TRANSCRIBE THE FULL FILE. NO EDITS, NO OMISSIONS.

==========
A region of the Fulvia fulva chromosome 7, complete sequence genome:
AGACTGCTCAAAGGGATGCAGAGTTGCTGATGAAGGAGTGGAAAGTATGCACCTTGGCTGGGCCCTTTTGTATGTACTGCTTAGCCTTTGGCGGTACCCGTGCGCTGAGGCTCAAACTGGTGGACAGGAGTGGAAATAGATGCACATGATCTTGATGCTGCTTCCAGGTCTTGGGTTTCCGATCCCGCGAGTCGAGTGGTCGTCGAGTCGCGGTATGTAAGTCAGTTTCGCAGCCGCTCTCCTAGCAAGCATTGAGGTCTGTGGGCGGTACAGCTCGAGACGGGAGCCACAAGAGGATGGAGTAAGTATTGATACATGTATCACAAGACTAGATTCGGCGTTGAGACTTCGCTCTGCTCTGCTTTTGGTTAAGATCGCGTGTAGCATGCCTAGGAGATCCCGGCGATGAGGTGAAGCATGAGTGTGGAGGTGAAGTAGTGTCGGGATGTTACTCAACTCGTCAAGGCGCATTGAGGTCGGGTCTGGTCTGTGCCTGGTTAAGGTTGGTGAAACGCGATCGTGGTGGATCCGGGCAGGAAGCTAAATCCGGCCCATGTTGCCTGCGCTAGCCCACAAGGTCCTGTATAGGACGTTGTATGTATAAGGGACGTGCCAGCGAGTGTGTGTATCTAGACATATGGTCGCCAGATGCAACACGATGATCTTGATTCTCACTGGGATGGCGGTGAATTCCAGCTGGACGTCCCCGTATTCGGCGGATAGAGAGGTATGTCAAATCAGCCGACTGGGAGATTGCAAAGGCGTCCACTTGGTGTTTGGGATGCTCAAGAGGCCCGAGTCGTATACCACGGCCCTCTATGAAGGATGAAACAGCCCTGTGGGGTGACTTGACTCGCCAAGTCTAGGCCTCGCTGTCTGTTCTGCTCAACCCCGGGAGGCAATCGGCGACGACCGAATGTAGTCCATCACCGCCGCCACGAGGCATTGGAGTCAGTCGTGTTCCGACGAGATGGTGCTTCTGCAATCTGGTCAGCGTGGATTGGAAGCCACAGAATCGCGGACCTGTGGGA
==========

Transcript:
A region of the Fulvia fulva chromosome 7, complete sequence genome:
AGACTGCTCAAAGGGATGCAGAGTTGCTGATGAAGGAGTGGAAAGTATGCACCTTGGCTGGGCCCTTTTGTATGTACTGCTTAGCCTTTGGCGGTACCCGTGCGCTGAGGCTCAAACTGGTGGACAGGAGTGGAAATAGATGCACATGATCTTGATGCTGCTTCCAGGTCTTGGGTTTCCGATCCCGCGAGTCGAGTGGTCGTCGAGTCGCGGTATGTAAGTCAGTTTCGCAGCCGCTCTCCTAGCAAGCATTGAGGTCTGTGGGCGGTACAGCTCGAGACGGGAGCCACAAGAGGATGGAGTAAGTATTGATACATGTATCACAAGACTAGATTCGGCGTTGAGACTTCGCTCTGCTCTGCTTTTGGTTAAGATCGCGTGTAGCATGCCTAGGAGATCCCGGCGATGAGGTGAAGCATGAGTGTGGAGGTGAAGTAGTGTCGGGATGTTACTCAACTCGTCAAGGCGCATTGAGGTCGGGTCTGGTCTGTGCCTGGTTAAGGTTGGTGAAACGCGATCGTGGTGGATCCGGGCAGGAAGCTAAATCCGGCCCATGTTGCCTGCGCTAGCCCACAAGGTCCTGTATAGGACGTTGTATGTATAAGGGACGTGCCAGCGAGTGTGTGTATCTAGACATATGGTCGCCAGATGCAACACGATGATCTTGATTCTCACTGGGATGGCGGTGAATTCCAGCTGGACGTCCCCGTATTCGGCGGATAGAGAGGTATGTCAAATCAGCCGACTGGGAGATTGCAAAGGCGTCCACTTGGTGTTTGGGATGCTCAAGAGGCCCGAGTCGTATACCACGGCCCTCTATGAAGGATGAAACAGCCCTGTGGGGTGACTTGACTCGCCAAGTCTAGGCCTCGCTGTCTGTTCTGCTCAACCCCGGGAGGCAATCGGCGACGACCGAATGTAGTCCATCACCGCCGCCACGAGGCATTGGAGTCAGTCGTGTTCCGACGAGATGGTGCTTCTGCAATCTGGTCAGCGTGGATTGGAAGCCACAGAATCGCGGACCTGTGGGA